The purpose of marking in the title is to alert potential respondents that the OP no longer requires an answer. That will discourage some (probably most) users from answering. Exactly what is marked (and where) is up for debate. This is only a suggestion.

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  • $\begingroup$ Just for the record: my comments on John's answer, and perhaps the answer itself, were posted specifically to apply to the case where the question doesn't have any answers. $\endgroup$ – David Z Jun 26 '16 at 18:30
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    $\begingroup$ This doesn't make much sense to me - if you think the question should be deleted, delete it. What is the purpose of "marking it" as "awaiting auto-deletion" in the title? Either you want to delete it and just delete it, or you don't want to delete it and hope to not get downvoted and trigger the autodeletion script. $\endgroup$ – ACuriousMind Jun 26 '16 at 21:48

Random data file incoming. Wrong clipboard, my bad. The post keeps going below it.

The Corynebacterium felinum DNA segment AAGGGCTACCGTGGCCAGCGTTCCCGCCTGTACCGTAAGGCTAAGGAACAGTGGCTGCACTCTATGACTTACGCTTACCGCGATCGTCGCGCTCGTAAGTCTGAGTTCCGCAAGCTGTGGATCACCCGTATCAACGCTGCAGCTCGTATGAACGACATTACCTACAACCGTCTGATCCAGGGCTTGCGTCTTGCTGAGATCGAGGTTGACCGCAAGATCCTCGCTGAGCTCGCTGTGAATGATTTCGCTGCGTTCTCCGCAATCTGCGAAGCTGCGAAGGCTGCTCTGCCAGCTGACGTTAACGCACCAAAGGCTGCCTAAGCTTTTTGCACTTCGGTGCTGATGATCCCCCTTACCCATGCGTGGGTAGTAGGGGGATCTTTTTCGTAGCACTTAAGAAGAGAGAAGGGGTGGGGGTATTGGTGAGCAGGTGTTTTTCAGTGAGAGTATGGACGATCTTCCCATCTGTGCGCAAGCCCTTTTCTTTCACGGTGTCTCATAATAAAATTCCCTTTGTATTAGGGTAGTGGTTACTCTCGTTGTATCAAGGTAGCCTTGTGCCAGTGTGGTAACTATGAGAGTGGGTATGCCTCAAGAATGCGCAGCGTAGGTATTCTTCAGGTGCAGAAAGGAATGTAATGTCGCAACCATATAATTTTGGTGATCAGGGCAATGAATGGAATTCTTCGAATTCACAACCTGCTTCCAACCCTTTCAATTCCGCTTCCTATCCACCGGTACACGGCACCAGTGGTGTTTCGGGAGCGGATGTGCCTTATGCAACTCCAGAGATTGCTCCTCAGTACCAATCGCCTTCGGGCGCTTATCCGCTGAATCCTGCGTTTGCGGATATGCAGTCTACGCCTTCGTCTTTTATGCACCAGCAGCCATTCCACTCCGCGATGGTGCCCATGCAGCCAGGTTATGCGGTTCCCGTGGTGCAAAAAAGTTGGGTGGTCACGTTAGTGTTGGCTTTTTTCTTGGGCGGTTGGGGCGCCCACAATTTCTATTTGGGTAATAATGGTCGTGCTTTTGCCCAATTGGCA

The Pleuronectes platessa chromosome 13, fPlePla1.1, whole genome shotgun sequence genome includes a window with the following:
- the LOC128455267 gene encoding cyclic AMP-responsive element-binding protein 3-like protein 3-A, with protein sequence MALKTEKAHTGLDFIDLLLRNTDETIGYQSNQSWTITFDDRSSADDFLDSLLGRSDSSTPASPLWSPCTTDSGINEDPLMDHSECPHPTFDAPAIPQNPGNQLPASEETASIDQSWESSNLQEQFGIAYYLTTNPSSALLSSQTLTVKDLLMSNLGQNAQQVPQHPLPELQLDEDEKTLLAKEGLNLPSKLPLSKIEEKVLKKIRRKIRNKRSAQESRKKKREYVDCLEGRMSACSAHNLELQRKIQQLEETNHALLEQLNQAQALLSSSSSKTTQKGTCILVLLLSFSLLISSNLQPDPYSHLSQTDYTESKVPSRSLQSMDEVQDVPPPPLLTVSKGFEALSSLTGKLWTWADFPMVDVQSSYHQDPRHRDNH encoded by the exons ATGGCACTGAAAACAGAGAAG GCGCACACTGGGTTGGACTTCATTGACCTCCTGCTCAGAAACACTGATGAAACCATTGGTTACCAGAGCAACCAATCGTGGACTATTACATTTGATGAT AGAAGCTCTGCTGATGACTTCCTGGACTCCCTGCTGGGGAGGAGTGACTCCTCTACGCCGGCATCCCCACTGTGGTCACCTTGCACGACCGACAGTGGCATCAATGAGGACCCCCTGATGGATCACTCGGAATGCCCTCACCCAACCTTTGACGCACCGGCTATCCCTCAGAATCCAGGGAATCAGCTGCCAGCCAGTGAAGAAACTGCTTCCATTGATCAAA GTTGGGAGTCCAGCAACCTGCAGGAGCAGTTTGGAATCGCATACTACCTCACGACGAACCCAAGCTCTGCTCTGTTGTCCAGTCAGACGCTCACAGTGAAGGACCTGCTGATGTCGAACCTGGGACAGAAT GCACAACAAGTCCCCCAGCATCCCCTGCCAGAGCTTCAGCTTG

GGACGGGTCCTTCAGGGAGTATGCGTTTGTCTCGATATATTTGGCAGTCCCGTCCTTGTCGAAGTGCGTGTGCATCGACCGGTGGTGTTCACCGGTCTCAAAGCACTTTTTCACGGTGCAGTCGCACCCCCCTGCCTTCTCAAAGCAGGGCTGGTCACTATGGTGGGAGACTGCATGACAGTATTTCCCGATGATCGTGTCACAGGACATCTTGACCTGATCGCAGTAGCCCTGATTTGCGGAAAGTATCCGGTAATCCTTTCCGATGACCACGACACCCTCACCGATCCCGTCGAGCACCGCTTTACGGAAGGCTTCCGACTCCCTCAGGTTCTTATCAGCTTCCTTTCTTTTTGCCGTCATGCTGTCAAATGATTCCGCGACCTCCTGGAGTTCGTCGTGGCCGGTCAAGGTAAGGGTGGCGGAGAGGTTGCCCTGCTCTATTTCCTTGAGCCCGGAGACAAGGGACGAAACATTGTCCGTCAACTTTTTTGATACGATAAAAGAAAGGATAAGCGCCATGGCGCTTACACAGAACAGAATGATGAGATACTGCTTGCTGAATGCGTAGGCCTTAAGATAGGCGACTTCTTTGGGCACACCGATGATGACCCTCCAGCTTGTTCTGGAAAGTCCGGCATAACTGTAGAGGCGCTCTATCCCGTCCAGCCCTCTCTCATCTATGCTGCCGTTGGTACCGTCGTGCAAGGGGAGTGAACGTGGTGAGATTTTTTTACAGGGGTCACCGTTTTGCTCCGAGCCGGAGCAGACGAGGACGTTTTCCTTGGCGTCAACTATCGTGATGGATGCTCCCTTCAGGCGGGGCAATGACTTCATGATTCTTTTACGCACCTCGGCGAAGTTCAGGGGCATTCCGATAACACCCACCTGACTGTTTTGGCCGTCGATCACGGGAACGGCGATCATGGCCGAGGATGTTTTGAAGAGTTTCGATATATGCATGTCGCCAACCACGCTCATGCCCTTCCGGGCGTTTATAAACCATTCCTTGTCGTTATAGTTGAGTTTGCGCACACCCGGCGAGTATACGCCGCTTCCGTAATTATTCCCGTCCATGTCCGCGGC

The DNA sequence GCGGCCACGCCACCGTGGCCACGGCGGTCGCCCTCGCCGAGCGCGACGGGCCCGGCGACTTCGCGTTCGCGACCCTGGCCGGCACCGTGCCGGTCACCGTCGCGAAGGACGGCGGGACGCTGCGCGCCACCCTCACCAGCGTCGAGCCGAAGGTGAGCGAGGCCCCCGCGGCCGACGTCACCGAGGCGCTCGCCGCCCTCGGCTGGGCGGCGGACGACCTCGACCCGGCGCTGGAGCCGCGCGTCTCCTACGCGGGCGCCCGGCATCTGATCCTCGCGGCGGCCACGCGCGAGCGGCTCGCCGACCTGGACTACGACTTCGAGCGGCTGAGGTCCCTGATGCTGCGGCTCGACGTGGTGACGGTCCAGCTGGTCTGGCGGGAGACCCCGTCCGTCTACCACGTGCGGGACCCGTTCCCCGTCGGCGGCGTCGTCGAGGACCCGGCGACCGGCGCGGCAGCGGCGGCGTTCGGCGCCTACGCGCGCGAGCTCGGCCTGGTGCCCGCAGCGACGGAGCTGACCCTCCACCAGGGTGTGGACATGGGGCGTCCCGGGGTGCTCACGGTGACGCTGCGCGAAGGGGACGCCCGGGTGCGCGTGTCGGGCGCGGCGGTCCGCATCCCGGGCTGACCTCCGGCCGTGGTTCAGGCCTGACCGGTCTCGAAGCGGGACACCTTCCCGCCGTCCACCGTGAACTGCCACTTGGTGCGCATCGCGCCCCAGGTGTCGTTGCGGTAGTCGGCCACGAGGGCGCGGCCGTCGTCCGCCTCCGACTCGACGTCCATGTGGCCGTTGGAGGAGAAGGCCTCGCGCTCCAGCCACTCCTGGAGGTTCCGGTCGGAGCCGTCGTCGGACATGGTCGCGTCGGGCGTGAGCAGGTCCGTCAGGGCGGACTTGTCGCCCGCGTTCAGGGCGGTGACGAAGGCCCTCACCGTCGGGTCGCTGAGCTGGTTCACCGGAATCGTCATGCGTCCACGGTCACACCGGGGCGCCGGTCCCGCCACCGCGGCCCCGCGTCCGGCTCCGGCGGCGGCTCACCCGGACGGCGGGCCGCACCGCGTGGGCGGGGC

• $\begingroup$ @ACuriousMind : Thank you for your comments, which I have addressed in an update to my Answer. $\endgroup$ – sammy gerbil Jun 26 '16 at 23:12
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    $\begingroup$ If you don't want the effort of you researching an answer to a question that gets deleted in the interim to go to waste you can always ask the question yourself (and answer it) - bonus of this version is you get the rep for both the question and the answer ;) . The purpose of SE is precisely not to serve the whims of the individual users, which is, for example, why askers can't delete a question that has received an upvoted answer. $\endgroup$ – ACuriousMind Jun 26 '16 at 23:16
  • $\begingroup$ @ACuriousMind : Yes, those are good suggestions which I hadn't thought of. Thank you. $\endgroup$ – sammy gerbil Jun 26 '16 at 23:23